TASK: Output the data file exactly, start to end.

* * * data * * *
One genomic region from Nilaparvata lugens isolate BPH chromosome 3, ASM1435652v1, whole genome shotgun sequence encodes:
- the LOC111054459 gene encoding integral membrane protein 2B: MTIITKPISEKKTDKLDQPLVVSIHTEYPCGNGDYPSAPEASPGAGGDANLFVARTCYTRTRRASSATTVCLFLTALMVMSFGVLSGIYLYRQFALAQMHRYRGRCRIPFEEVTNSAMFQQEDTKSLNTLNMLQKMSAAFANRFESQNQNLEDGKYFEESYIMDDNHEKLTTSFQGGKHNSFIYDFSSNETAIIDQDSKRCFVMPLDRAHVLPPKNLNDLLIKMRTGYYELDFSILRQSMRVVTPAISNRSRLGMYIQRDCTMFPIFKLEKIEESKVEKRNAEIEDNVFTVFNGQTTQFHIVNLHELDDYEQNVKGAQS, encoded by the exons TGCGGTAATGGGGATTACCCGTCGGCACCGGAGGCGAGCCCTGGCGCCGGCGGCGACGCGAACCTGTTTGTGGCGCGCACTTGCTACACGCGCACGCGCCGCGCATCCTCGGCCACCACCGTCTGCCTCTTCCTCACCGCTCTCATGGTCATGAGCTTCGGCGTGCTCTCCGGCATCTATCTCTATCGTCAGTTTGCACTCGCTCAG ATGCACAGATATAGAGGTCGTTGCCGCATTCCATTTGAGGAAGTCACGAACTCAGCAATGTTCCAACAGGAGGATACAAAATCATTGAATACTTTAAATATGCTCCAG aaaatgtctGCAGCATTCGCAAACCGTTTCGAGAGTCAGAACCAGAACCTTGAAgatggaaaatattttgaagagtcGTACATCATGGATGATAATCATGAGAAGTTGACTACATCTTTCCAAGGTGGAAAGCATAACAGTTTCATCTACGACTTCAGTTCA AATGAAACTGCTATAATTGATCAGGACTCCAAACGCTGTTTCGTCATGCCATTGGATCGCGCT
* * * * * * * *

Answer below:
One genomic region from Nilaparvata lugens isolate BPH chromosome 3, ASM1435652v1, whole genome shotgun sequence encodes:
- the LOC111054459 gene encoding integral membrane protein 2B: MTIITKPISEKKTDKLDQPLVVSIHTEYPCGNGDYPSAPEASPGAGGDANLFVARTCYTRTRRASSATTVCLFLTALMVMSFGVLSGIYLYRQFALAQMHRYRGRCRIPFEEVTNSAMFQQEDTKSLNTLNMLQKMSAAFANRFESQNQNLEDGKYFEESYIMDDNHEKLTTSFQGGKHNSFIYDFSSNETAIIDQDSKRCFVMPLDRAHVLPPKNLNDLLIKMRTGYYELDFSILRQSMRVVTPAISNRSRLGMYIQRDCTMFPIFKLEKIEESKVEKRNAEIEDNVFTVFNGQTTQFHIVNLHELDDYEQNVKGAQS, encoded by the exons TGCGGTAATGGGGATTACCCGTCGGCACCGGAGGCGAGCCCTGGCGCCGGCGGCGACGCGAACCTGTTTGTGGCGCGCACTTGCTACACGCGCACGCGCCGCGCATCCTCGGCCACCACCGTCTGCCTCTTCCTCACCGCTCTCATGGTCATGAGCTTCGGCGTGCTCTCCGGCATCTATCTCTATCGTCAGTTTGCACTCGCTCAG ATGCACAGATATAGAGGTCGTTGCCGCATTCCATTTGAGGAAGTCACGAACTCAGCAATGTTCCAACAGGAGGATACAAAATCATTGAATACTTTAAATATGCTCCAG aaaatgtctGCAGCATTCGCAAACCGTTTCGAGAGTCAGAACCAGAACCTTGAAgatggaaaatattttgaagagtcGTACATCATGGATGATAATCATGAGAAGTTGACTACATCTTTCCAAGGTGGAAAGCATAACAGTTTCATCTACGACTTCAGTTCA AATGAAACTGCTATAATTGATCAGGACTCCAAACGCTGTTTCGTCATGCCATTGGATCGCGCT